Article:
# Regular polytope

A polytope is regular in the strict sense when the automorphism group of the polytope is transitive on the set of flags. In this case, the automorphism group is transitive of the elements of each rank, as well as on sections of the same type. However, there are also looser definitions of regularity. For example, one definition requires transitivity at every level of element rather than flag-transitivity.

Regularity is defined separately for both abstract and concrete polytopes. Regularity of a concrete polytope is a stricter condition than that of an abstract polytope, as there are polytopes that are abstractly but not concretely regular such as the dodecadodecahedron.

## 0D, 1D

There is exactly one regular 0D polytope: the point. There is also exactly one regular 1D polytope: the line segment.

## 2D

In 2d there are an infinite number of both convex and starry regular polygons. These have Schläfli symbols of the form {n/d} where n is the number of sides (or equivalently, vertices) and d is the number of times the polygon winds around the center (d = 1 in all convex cases).

Generally, in order to form a nondegenerate polygon, n and d must be coprime. If n and d have a common divisor, the resulting figure depends on the interpretation of how polygons are derived from symbols:

• If construction depends on equally-spaced points on a circle corresponding to the vertices of the polygon, and these points are connected, a multiple covering of the polygon corresponding to the cancelled fraction is obtained, and multiple vertices go unused. For example, {10/2} under this interpretation would result in a figure visually resembling {5} (trivially {5/1}), but has edges that overlap twice. It is not to be viewed as two coincident pentagons, as the figure is unicursal.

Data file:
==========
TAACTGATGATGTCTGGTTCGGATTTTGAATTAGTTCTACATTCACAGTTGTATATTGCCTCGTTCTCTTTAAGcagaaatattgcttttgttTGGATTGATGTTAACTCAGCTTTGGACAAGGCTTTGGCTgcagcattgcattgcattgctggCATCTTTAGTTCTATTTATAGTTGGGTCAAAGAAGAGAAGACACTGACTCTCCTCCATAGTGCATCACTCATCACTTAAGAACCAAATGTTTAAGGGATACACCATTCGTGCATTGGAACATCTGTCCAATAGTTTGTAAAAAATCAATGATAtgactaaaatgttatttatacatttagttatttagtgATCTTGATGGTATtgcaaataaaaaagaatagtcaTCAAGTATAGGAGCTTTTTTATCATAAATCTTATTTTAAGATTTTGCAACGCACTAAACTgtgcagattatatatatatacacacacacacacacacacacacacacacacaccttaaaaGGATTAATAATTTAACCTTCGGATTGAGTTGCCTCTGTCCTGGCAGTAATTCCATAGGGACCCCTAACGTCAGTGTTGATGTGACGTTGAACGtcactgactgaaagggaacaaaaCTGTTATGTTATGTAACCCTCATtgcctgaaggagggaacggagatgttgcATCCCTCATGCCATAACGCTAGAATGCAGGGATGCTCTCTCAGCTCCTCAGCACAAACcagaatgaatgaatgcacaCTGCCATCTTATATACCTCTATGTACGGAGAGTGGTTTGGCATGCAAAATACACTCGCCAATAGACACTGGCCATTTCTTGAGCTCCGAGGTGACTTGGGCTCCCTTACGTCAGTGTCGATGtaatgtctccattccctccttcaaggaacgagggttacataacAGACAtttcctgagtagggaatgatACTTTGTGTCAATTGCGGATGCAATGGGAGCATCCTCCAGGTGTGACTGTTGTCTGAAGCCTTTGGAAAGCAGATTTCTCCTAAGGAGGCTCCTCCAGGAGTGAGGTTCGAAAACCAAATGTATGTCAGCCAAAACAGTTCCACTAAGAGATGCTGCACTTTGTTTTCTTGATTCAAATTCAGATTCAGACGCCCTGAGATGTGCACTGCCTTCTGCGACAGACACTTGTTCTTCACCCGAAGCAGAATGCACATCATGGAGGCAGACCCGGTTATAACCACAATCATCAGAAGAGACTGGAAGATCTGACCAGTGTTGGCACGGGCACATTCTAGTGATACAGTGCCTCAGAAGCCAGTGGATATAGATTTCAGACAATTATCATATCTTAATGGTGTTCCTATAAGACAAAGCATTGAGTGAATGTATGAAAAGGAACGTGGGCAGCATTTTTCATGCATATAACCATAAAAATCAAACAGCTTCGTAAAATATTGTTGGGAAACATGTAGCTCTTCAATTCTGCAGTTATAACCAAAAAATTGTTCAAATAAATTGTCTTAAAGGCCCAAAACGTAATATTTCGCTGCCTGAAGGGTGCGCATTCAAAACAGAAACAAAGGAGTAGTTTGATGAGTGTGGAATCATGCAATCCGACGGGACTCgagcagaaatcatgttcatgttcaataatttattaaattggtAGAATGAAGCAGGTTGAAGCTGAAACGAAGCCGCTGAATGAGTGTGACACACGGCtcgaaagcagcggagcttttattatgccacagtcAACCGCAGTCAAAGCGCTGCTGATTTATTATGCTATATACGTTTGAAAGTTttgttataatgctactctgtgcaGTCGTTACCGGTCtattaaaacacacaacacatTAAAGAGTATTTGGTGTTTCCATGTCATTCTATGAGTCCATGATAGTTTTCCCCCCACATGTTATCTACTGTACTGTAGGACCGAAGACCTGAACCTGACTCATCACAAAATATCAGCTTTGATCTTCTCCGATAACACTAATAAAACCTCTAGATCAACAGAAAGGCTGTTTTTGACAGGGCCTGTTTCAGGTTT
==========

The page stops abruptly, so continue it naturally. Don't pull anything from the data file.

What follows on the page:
• If construction depends on the stellation of a core regular polygon, a compound polygon is obtained.

There also exists a regular polygon with an infinite number of sides: the apeirogon, which is also the only tiling of 1D space.

## 3D

Regular polyhedra have Schläfli symbols of the form {p,q}, with p-gonal faces with a q-gonal vertex figure. There are five convex regular polyhedra, known as the Platonic solids:

In addition there are 4 non-convex regular polyhedra, known as the Kepler-Poinsot solids:

The regular tilings of the plane can also be considered regular polyhedra; three exist in Euclidean space:

## 4D

Regular polychora have Schläfli symbols of the form {p,q,r}, where the cells are {p,q} and there is an r-gonal edge figure. Their vertex figure then is {q,r}. There are 6 convex regular polychora:

There are also 10 non-convex regular polychora, known as the Schläfli-Hess polychora:

There is also a single regular honeycomb of 3D space:

## 5D

In 5D, there are 3 convex regular polytopes:

There are also 3 regular tilings of 4D space:

## 6D+

In all higher dimensions, there are only 3 infinite families of regular polytopes:

and no nonconvex regular polytopes. There is also one regular honeycomb: the hypercubic honeycomb {4,3,...,3,4}.

## Regular polytopes in spherical and hyperbolic space

Unique regular polytopes can also exist within non-Euclidean space, in particular spherical and hyperbolic space.

### 2D

In spherical space, there are also 2 additional degenerate regular polygons: the monogon {1} and the digon {2}.

In hyperbolic space, there are two different types of aperiogons: those that exist on horocycles (which have a center at an ideal point) and on hypercycles (which are the set of points on one side of a line that are a given distance from that line).

### 3D

An embedding of the cube onto the sphere.
Every regular convex polyhedron in Euclidean space has an embedding that becomes a tiling on the sphere. There are also an infinite amount of degenerate cases that can only exist in spherical space. They are the {n,2} cases (dihedra) and {2,n} cases (hosohedra).

In hyperbolic space, there are an infinite number of tilings for every pair of convex regular polygons, which includes the apeirogon because it is convex and not flat in hyperbolic space (see the regular hyperbolic tilings). There are only two infinite sets of star tilings: those of the form {p/2,p} and their duals {p,p/2}, where p is odd (e.g. the stellated heptagonal tiling {7/2,7}).

## Regular skew polytopes